Beyer Blinder Belle Architects Complete Rubell Museum DC
Beyer Blinder Belle Architects Complete Rubell Museum DC
The adaptive reuse of a historic school preserves a beloved community landmark and brings it back to life as a public resource.
Rubell Museum DC facade. Photo by Chi Lam.
Washington, DC — October 27, 2022 — The Rubell Museum DC, designed by Beyer Blinder Belle, opens to the public on October 29, 2022. Located at 65 I Street in Southwest DC, less than a mile from the Capitol and National Mall, the museum presents exhibitions of works drawn from the Rubell Family’s unparalleled and ever-expanding collection of contemporary paintings, sculptures, photographs, videos, and site-specific work by American and international artists. Residents of Washington, DC receive free admission, providing expanded opportunities for the wider community to engage in a dialogue with the artists of our times.
The museum is housed in a historic Georgian revival-style building that opened in 1906 as Francis L. Cardozo Elementary, a public school serving the Black community of Southwest DC. It was reestablished in 1927 as Randall Junior High School, a tangible expression of the nationwide trend in the 1920s to convert elementary schools into junior high schools. During the 1950s and 1960s, the Southwest redevelopment program destroyed much of the neighborhood’s historic fabric. The Randall Junior High School, which ceased operations in 1978, remains one of the last surviving buildings associated with the pre-urban renewal history of Southwest DC.
The original building and its 1927 wings are a reminder of the cultural and social role the school played within the community and is a significant element of Washington’s architectural and cultural heritage. From 1982 until 2004, the building served a variety of uses, including as artist studios, a space for arts education programs, and as a housing shelter for men. Following years of neglect, the adaptive reuse of the building into a museum preserves this important landmark listed in the National Register of Historic Places and brings it back to life as a public resource.
BBB worked with the Rubells to develop a specific design aesthetic for the museum that involved revealing existing features (such as the wood flooring and raw wood joists) while also maximizing finished walls for displaying artwork. Upon entering the building through the modest, new glass addition, visitors arrive in the entry space. Two curved walls from the entry lead into the main East Gallery, previously the school auditorium. Throughout the building, archways have been uncovered revealing beautifully exposed brick which marks the entrance to each gallery and generates a rhythm that draws visitors from one space to the next. The overall design aesthetic has been to reveal the base elements of the historic structure and create a simple but dramatic backdrop for the artwork to take center stage.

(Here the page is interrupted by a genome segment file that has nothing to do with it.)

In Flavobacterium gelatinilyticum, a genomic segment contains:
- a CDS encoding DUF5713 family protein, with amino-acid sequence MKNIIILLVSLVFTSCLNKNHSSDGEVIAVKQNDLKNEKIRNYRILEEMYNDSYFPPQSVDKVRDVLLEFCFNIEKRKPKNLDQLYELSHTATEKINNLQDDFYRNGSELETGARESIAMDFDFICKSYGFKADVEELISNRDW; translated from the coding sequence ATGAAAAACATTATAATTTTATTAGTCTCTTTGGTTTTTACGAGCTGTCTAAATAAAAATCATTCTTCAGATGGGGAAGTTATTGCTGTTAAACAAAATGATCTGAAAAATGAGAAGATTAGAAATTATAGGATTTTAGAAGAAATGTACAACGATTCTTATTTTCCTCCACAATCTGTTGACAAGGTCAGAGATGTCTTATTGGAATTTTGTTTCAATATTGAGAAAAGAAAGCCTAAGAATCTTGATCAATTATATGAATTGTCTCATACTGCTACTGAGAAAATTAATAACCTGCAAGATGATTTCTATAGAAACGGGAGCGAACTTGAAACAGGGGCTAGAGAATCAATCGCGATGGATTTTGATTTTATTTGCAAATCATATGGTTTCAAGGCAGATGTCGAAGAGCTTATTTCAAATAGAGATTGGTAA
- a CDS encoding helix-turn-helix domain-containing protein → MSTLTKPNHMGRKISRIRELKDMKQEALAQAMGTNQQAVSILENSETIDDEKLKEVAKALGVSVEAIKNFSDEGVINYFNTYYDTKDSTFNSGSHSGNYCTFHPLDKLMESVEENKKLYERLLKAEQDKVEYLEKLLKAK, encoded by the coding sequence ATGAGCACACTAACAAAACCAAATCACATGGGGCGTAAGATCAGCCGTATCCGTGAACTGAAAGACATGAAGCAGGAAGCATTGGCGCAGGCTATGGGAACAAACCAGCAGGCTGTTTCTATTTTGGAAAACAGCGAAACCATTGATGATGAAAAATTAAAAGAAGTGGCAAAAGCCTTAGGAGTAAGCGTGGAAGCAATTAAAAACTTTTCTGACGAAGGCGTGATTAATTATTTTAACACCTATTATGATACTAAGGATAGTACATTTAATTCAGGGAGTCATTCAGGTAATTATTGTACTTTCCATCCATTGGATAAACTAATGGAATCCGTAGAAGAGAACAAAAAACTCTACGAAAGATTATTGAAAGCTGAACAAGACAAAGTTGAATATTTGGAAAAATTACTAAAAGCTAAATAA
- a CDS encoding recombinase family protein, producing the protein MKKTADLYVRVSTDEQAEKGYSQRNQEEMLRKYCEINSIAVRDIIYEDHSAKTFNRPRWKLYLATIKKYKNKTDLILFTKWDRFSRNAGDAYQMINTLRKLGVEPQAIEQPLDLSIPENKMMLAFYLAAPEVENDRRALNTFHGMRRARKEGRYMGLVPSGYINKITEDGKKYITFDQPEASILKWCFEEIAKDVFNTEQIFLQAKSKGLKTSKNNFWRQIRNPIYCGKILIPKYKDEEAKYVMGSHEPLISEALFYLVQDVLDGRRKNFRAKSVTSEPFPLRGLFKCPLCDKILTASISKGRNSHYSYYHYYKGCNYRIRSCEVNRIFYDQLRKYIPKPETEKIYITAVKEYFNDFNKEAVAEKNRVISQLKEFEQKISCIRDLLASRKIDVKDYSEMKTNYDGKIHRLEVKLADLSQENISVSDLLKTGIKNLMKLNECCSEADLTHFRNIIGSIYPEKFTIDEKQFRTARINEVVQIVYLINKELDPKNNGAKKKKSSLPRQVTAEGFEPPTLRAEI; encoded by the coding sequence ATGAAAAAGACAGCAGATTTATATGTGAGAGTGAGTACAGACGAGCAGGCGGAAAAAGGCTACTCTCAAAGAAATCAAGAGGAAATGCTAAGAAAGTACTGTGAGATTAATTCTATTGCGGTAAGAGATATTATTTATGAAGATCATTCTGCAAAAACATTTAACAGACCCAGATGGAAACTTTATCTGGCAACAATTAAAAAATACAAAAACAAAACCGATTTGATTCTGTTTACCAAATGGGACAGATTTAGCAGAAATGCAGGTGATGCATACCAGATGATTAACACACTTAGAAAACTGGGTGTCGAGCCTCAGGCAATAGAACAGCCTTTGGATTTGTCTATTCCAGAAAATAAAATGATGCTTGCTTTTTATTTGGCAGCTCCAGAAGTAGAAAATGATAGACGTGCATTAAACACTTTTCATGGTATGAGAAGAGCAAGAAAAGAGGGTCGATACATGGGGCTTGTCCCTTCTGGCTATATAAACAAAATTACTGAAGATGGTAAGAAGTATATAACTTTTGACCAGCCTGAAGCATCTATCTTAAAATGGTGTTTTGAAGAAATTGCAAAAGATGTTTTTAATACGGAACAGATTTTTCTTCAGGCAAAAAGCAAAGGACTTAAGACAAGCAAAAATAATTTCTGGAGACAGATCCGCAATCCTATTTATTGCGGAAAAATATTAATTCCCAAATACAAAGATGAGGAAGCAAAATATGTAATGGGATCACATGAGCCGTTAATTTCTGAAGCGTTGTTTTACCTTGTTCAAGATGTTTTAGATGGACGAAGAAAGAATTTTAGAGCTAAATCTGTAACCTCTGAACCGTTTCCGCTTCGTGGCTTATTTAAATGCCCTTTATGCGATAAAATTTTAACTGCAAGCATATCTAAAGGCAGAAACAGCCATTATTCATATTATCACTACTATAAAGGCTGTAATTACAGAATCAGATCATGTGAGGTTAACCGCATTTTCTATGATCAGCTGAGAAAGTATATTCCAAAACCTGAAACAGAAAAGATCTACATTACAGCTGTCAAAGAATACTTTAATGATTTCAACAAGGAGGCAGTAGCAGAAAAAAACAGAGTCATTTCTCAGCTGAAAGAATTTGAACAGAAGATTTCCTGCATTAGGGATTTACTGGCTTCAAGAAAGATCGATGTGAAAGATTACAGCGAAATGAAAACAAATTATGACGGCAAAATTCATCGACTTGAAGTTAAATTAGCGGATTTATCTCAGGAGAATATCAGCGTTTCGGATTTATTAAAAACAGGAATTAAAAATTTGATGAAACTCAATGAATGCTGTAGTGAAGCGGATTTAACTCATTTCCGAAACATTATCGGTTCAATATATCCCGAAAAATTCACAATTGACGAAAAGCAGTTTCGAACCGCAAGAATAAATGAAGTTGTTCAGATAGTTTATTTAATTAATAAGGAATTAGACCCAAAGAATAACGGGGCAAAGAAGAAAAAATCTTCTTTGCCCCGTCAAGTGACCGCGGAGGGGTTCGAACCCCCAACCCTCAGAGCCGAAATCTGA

“The Rubell Museum is a transformative project in the heart of the historic Southwest area. It will give a new life to the historic Randall School—an iconic building with a rich social and architectural history,” said Hany Hassan, FAIA, Partner, Beyer Blinder Belle.
The historic building’s reinvigoration and redevelopment into a museum was conceived by the Rubells and Telesis, and realized by Lowe, a national real estate developer, which is also developing an adjacent new 492-unit apartment building, Gallery 64, with 20% of its units dedicated to affordable housing.
A selection of photos can be viewed here.
About Beyer Blinder Belle Architects and Planners
Beyer Blinder Belle was founded in 1968, in the wake of the urban renewal movement in the United States, when the social fabric of cities, communities, and buildings was compromised by the prevailing attitudes about planning and architecture. This mission has guided us for more than five decades and has shaped an award-winning international practice. A persistent exploration of historic, cultural, and civic meaning guides our work, while our design is contemporary and reflects the materials and technology of today. BBB has extensive experience in creating visionary yet achievable plans for cultural and not-for-profit institutions, including many museums. Such places inspire people and lift spirits, making personal connections to other times, places, and cultures while broadening the identity of self and understanding of the world.
About the Rubell Museum DC
Located at 65 I Street in the Southwest neighborhood, the Rubell Museum DC brings the Rubell Family’s extensive contemporary art collection to the nation’s capital. After nearly 30 years as the Rubell Family Collection and with the 2019 expansion to a new location in Miami, the institution was renamed the Rubell Museum to emphasize its public mission and expand access for audiences. Shortly after Mera and Don Rubell married in 1964, they started visiting artists’ studios and collecting art in New York. Their son, Jason Rubell, joined them in 1982 in building the collection, creating the exhibitions, and developing the museums, reflecting the multi-generational family passion for discovering, engaging, and supporting many of today’s most compelling artists.
The Rubell Museum’s collection is distinguished by its unprecedented range and depth that has enabled the Museum to organize over 50 exhibitions during the last three decades drawn entirely from its holdings in painting, sculpture, photography, video, and installation. These have included such groundbreaking and diverse exhibitions as Richard Prince (2004), Red Eye: Los Angeles Artists (2006), Against All Odds: Keith Haring (2008), Beg Borrow and Steal (2009), 28 Chinese (2013), NO MAN’S LAND (2015), Still Human (2017), Purvis Young (2018), and Yayoi Kusama (2020). Many of these exhibitions have toured to museums internationally and have been accompanied by catalogues.